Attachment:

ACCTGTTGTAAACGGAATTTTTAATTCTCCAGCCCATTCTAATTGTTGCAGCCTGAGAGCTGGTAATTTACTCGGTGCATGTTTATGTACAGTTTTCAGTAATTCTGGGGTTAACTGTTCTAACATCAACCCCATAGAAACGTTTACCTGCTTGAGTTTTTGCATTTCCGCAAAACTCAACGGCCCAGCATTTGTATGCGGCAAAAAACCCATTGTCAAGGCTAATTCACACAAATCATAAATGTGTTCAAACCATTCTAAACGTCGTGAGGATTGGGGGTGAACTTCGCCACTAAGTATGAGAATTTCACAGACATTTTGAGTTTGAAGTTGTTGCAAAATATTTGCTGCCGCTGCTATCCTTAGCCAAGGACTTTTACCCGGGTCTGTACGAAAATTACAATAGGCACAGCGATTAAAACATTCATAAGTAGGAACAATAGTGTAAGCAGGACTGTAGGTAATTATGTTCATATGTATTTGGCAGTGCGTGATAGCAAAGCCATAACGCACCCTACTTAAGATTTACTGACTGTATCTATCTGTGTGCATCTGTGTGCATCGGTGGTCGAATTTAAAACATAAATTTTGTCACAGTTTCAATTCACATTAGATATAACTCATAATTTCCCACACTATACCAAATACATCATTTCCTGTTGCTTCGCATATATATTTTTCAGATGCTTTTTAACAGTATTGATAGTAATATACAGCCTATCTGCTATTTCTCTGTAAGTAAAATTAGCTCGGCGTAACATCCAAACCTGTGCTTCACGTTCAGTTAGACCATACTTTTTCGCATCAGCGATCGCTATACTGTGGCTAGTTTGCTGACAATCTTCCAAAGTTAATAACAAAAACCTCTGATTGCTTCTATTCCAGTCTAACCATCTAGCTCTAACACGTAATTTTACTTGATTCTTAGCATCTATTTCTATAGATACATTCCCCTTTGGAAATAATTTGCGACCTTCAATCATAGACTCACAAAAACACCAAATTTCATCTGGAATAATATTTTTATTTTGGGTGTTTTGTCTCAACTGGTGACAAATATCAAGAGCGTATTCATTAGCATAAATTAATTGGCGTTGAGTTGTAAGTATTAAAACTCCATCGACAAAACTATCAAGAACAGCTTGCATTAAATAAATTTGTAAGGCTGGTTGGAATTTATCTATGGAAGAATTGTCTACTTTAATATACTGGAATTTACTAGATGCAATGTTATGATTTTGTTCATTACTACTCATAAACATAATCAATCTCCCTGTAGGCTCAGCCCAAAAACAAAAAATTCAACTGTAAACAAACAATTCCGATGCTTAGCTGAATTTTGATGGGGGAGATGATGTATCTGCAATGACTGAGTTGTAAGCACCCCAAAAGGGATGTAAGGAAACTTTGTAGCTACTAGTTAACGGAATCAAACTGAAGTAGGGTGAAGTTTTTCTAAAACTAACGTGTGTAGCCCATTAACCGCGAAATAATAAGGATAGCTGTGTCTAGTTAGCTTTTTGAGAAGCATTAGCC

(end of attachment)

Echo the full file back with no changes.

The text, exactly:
ACCTGTTGTAAACGGAATTTTTAATTCTCCAGCCCATTCTAATTGTTGCAGCCTGAGAGCTGGTAATTTACTCGGTGCATGTTTATGTACAGTTTTCAGTAATTCTGGGGTTAACTGTTCTAACATCAACCCCATAGAAACGTTTACCTGCTTGAGTTTTTGCATTTCCGCAAAACTCAACGGCCCAGCATTTGTATGCGGCAAAAAACCCATTGTCAAGGCTAATTCACACAAATCATAAATGTGTTCAAACCATTCTAAACGTCGTGAGGATTGGGGGTGAACTTCGCCACTAAGTATGAGAATTTCACAGACATTTTGAGTTTGAAGTTGTTGCAAAATATTTGCTGCCGCTGCTATCCTTAGCCAAGGACTTTTACCCGGGTCTGTACGAAAATTACAATAGGCACAGCGATTAAAACATTCATAAGTAGGAACAATAGTGTAAGCAGGACTGTAGGTAATTATGTTCATATGTATTTGGCAGTGCGTGATAGCAAAGCCATAACGCACCCTACTTAAGATTTACTGACTGTATCTATCTGTGTGCATCTGTGTGCATCGGTGGTCGAATTTAAAACATAAATTTTGTCACAGTTTCAATTCACATTAGATATAACTCATAATTTCCCACACTATACCAAATACATCATTTCCTGTTGCTTCGCATATATATTTTTCAGATGCTTTTTAACAGTATTGATAGTAATATACAGCCTATCTGCTATTTCTCTGTAAGTAAAATTAGCTCGGCGTAACATCCAAACCTGTGCTTCACGTTCAGTTAGACCATACTTTTTCGCATCAGCGATCGCTATACTGTGGCTAGTTTGCTGACAATCTTCCAAAGTTAATAACAAAAACCTCTGATTGCTTCTATTCCAGTCTAACCATCTAGCTCTAACACGTAATTTTACTTGATTCTTAGCATCTATTTCTATAGATACATTCCCCTTTGGAAATAATTTGCGACCTTCAATCATAGACTCACAAAAACACCAAATTTCATCTGGAATAATATTTTTATTTTGGGTGTTTTGTCTCAACTGGTGACAAATATCAAGAGCGTATTCATTAGCATAAATTAATTGGCGTTGAGTTGTAAGTATTAAAACTCCATCGACAAAACTATCAAGAACAGCTTGCATTAAATAAATTTGTAAGGCTGGTTGGAATTTATCTATGGAAGAATTGTCTACTTTAATATACTGGAATTTACTAGATGCAATGTTATGATTTTGTTCATTACTACTCATAAACATAATCAATCTCCCTGTAGGCTCAGCCCAAAAACAAAAAATTCAACTGTAAACAAACAATTCCGATGCTTAGCTGAATTTTGATGGGGGAGATGATGTATCTGCAATGACTGAGTTGTAAGCACCCCAAAAGGGATGTAAGGAAACTTTGTAGCTACTAGTTAACGGAATCAAACTGAAGTAGGGTGAAGTTTTTCTAAAACTAACGTGTGTAGCCCATTAACCGCGAAATAATAAGGATAGCTGTGTCTAGTTAGCTTTTTGAGAAGCATTAGCC